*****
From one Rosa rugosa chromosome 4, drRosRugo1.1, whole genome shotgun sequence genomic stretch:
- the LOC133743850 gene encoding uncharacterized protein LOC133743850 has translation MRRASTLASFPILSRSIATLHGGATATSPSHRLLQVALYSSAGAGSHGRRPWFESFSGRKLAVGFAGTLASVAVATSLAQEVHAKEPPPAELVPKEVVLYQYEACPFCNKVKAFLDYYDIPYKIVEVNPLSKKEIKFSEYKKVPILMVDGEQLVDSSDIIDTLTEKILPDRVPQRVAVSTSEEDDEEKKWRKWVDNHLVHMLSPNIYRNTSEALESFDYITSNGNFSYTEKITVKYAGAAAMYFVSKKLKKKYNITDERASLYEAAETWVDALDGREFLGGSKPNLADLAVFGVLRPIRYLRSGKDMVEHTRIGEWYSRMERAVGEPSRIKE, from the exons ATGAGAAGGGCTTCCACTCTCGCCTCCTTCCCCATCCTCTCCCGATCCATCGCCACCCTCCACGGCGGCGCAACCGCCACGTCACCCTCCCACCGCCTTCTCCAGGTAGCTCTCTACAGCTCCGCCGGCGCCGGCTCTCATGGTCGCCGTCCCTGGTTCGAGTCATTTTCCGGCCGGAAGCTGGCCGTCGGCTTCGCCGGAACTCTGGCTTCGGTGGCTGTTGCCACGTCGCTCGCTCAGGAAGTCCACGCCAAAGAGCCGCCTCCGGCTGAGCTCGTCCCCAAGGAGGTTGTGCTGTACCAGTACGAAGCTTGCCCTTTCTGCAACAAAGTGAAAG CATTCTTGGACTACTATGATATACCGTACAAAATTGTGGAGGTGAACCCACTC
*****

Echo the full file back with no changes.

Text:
From one Rosa rugosa chromosome 4, drRosRugo1.1, whole genome shotgun sequence genomic stretch:
- the LOC133743850 gene encoding uncharacterized protein LOC133743850 has translation MRRASTLASFPILSRSIATLHGGATATSPSHRLLQVALYSSAGAGSHGRRPWFESFSGRKLAVGFAGTLASVAVATSLAQEVHAKEPPPAELVPKEVVLYQYEACPFCNKVKAFLDYYDIPYKIVEVNPLSKKEIKFSEYKKVPILMVDGEQLVDSSDIIDTLTEKILPDRVPQRVAVSTSEEDDEEKKWRKWVDNHLVHMLSPNIYRNTSEALESFDYITSNGNFSYTEKITVKYAGAAAMYFVSKKLKKKYNITDERASLYEAAETWVDALDGREFLGGSKPNLADLAVFGVLRPIRYLRSGKDMVEHTRIGEWYSRMERAVGEPSRIKE, from the exons ATGAGAAGGGCTTCCACTCTCGCCTCCTTCCCCATCCTCTCCCGATCCATCGCCACCCTCCACGGCGGCGCAACCGCCACGTCACCCTCCCACCGCCTTCTCCAGGTAGCTCTCTACAGCTCCGCCGGCGCCGGCTCTCATGGTCGCCGTCCCTGGTTCGAGTCATTTTCCGGCCGGAAGCTGGCCGTCGGCTTCGCCGGAACTCTGGCTTCGGTGGCTGTTGCCACGTCGCTCGCTCAGGAAGTCCACGCCAAAGAGCCGCCTCCGGCTGAGCTCGTCCCCAAGGAGGTTGTGCTGTACCAGTACGAAGCTTGCCCTTTCTGCAACAAAGTGAAAG CATTCTTGGACTACTATGATATACCGTACAAAATTGTGGAGGTGAACCCACTC